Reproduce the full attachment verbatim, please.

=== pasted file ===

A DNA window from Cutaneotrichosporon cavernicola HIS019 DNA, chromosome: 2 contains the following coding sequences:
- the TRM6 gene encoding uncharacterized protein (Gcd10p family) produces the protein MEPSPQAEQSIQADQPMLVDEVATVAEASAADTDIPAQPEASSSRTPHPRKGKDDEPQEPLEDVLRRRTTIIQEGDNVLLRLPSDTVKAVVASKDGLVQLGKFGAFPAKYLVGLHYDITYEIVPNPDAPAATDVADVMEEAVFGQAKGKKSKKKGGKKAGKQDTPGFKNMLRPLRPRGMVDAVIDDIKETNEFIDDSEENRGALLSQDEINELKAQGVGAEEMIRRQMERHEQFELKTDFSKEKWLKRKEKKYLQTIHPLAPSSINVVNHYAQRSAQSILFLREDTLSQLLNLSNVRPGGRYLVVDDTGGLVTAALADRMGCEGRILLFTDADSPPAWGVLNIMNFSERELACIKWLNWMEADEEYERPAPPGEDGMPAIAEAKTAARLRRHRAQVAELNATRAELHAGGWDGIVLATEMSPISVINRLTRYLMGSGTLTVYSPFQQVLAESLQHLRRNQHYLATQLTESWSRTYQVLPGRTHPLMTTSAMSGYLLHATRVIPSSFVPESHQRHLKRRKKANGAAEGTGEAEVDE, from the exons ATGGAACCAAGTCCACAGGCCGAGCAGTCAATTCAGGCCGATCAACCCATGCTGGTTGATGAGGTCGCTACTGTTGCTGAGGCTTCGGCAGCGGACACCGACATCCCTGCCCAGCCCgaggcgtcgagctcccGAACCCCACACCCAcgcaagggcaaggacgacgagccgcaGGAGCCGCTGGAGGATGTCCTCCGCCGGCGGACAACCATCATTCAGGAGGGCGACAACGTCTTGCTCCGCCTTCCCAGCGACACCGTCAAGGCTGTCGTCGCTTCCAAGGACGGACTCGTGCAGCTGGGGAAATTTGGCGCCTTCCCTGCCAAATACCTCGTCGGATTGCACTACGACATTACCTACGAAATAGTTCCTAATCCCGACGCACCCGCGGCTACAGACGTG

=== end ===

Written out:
A DNA window from Cutaneotrichosporon cavernicola HIS019 DNA, chromosome: 2 contains the following coding sequences:
- the TRM6 gene encoding uncharacterized protein (Gcd10p family) produces the protein MEPSPQAEQSIQADQPMLVDEVATVAEASAADTDIPAQPEASSSRTPHPRKGKDDEPQEPLEDVLRRRTTIIQEGDNVLLRLPSDTVKAVVASKDGLVQLGKFGAFPAKYLVGLHYDITYEIVPNPDAPAATDVADVMEEAVFGQAKGKKSKKKGGKKAGKQDTPGFKNMLRPLRPRGMVDAVIDDIKETNEFIDDSEENRGALLSQDEINELKAQGVGAEEMIRRQMERHEQFELKTDFSKEKWLKRKEKKYLQTIHPLAPSSINVVNHYAQRSAQSILFLREDTLSQLLNLSNVRPGGRYLVVDDTGGLVTAALADRMGCEGRILLFTDADSPPAWGVLNIMNFSERELACIKWLNWMEADEEYERPAPPGEDGMPAIAEAKTAARLRRHRAQVAELNATRAELHAGGWDGIVLATEMSPISVINRLTRYLMGSGTLTVYSPFQQVLAESLQHLRRNQHYLATQLTESWSRTYQVLPGRTHPLMTTSAMSGYLLHATRVIPSSFVPESHQRHLKRRKKANGAAEGTGEAEVDE, from the exons ATGGAACCAAGTCCACAGGCCGAGCAGTCAATTCAGGCCGATCAACCCATGCTGGTTGATGAGGTCGCTACTGTTGCTGAGGCTTCGGCAGCGGACACCGACATCCCTGCCCAGCCCgaggcgtcgagctcccGAACCCCACACCCAcgcaagggcaaggacgacgagccgcaGGAGCCGCTGGAGGATGTCCTCCGCCGGCGGACAACCATCATTCAGGAGGGCGACAACGTCTTGCTCCGCCTTCCCAGCGACACCGTCAAGGCTGTCGTCGCTTCCAAGGACGGACTCGTGCAGCTGGGGAAATTTGGCGCCTTCCCTGCCAAATACCTCGTCGGATTGCACTACGACATTACCTACGAAATAGTTCCTAATCCCGACGCACCCGCGGCTACAGACGTG